Give Thanks: Support Our Military Family
President Abraham Lincoln
Second Inaugural Address
March 4, 1865
When soldiers are deployed overseas, families are left behind and often face financial and emotional hardship. With thousands of charities devoted to supporting our military family, it’s not easy to know which ones are the most worthy of your support.
The Military Family Support Web Guide lists our top charities for supporting military families and troops. Use it to connect with the families and service members who have sacrificed so much for America by sending letters and supplies, volunteering, helping heal wounded soldiers or giving much-needed donations.
Make the United States the country you want it to be: a place where citizens support our military family and honor their principles through even the most challenging of times. Learn how to support the families whose loved ones are currently serving, how to support the troops overseas and those who have returned home, and find Web sites that military families can visit to seek help.
View a Spanish-language version of the Military Family Support Web Guide.
If you want to strengthen the American community on a local level, one great way is to reach out to the families whose loved ones are currently serving. Many excellent resources exist to help you provide military family support.
- Be sure to visit the sites mentioned in the other sections of this guide, as many of them also need volunteers and financial support.
- Although most of these organizations need volunteers to donate time, all of the organizations can also benefit from financial contributions. If you don’t have time to offer, make a tax-deductible donation instead. Many organizations allow you to make donations online with just a few clicks.
Sending a military care package is a time-honored way to give our troops items they need and to let them know that someone at home is looking out for them. Use the sites below for suggestions on what to send and how to address your military care packages, whether you know a specific service member in need or are reaching out anonymously.
- The U.S. Postal Service provides free boxes for sending military care packages to soldiers.
- Some of the organizations listed below offer several outreach possibilities in addition to sending military care packages. Browse each organization’s site to learn how you can help.
- Some items that may seem basic to you aren't allowed on the frontlines. Before you put together a care package, review these sites to find out which items will be most helpful to the troops and where you can send them.
- The U.S. Department of Defense recently no longer offers the “Any Service Member” program, which allowed people to send care packages to anonymous troops. Care packages now have to be addressed to specific recipients. To help you do that, some of the Web sites in this section provide soldiers’ names and addresses.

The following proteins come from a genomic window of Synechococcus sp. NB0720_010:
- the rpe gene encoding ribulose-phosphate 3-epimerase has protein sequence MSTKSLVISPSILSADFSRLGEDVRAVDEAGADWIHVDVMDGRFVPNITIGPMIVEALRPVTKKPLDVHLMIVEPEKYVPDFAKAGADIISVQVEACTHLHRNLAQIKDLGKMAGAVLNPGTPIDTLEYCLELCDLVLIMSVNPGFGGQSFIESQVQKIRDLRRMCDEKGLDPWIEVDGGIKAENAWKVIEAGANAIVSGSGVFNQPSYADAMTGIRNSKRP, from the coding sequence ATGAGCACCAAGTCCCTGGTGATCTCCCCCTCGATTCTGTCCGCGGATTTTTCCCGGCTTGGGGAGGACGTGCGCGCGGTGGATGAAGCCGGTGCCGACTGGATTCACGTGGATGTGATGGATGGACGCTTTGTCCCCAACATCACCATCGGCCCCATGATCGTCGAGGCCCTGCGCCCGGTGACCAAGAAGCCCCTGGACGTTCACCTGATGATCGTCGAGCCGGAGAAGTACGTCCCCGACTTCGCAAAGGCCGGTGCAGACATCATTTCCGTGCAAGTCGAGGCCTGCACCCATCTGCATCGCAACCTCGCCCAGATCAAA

Like anyone who is in an unfamiliar place, soldiers love to receive correspondence from the home front. Learn how to support our troops with letters, e-mails and small but invaluable supplies.
- These organizations ask that individuals that volunteer do so only if they have a generous amount of time to dedicate to correspondence. If you don’t think you can commit to writing regularly, consider other ways to support our troops.
- Many of these organizations also encourage you to send care packages. These packages don’t have to be big or expensive—even small items like toothpaste and lip balm can make a big difference in the daily life of a soldier.
- E-mails urging you to send a holiday card to “Any Wounded Soldier" at Walter Reed Army Medical Center are popular during the holiday season, but in fact no military facility can accept mail that isn't directed to a particular soldier. Be skeptical of any such e-mails (well-meaning though they may seem) and instead rely on the excellent organizations we’ve listed here for help corresponding with individual service members.
Although there are many soldiers fighting who deserve attention, there are also a great many that come home wounded and need tremendous resources for healing and support. Use the sites below to learn how you can help wounded soldiers.
- For many people, supporting wounded troops in person can be an overwhelming experience. If you choose to volunteer face to face with severely injured soldiers, be sure you're prepared for the emotional impact of the experience.
- Interested in reading about a wounded soldier with an inspiring story? Try “Wounded Soldier, Healing Warrior: A Personal Story of a Vietnam Veteran Who Lost his Legs but Found His Soul” by Allen B. Clark Jr.
Although there are many organizations dedicated to providing military family services, not all are of equal caliber. In fact, the vulnerability of many military families creates an opportunity for individuals with bad intentions to take advantage of families when they are most susceptible. We’ve vetted and selected the most honorable and effective organizations to help you and your family find the help you deserve.
- Most of the organizations included here work with families in all branches of the U.S. Armed Forces but each branch has its own programs and benefits as well. Scroll down for our recommendations on specialized organizations; branches are listed alphabetically.
- If you’re a member of a military family, make sure to read the “Providing Military Family Support” section of this guide. You might be eligible for assistance from the organizations featured there.